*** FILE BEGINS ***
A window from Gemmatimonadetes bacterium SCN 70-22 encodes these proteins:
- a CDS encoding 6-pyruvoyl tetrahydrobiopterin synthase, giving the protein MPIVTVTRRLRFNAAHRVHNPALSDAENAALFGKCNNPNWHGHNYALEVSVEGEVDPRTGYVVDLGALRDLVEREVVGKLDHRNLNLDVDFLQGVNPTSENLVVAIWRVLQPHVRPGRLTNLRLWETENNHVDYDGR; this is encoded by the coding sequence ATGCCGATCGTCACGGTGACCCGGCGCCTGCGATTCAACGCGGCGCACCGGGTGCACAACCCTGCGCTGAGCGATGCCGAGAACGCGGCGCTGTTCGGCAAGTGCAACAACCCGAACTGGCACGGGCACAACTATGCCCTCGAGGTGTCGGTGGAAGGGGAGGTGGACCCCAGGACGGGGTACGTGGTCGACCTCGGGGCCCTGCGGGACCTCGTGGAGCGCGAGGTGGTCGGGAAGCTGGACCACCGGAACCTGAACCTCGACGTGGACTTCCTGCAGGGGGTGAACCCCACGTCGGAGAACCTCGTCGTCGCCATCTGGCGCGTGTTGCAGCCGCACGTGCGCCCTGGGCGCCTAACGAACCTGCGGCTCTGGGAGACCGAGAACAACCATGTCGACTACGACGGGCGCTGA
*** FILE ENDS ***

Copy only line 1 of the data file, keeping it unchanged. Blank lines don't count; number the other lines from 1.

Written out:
A window from Gemmatimonadetes bacterium SCN 70-22 encodes these proteins: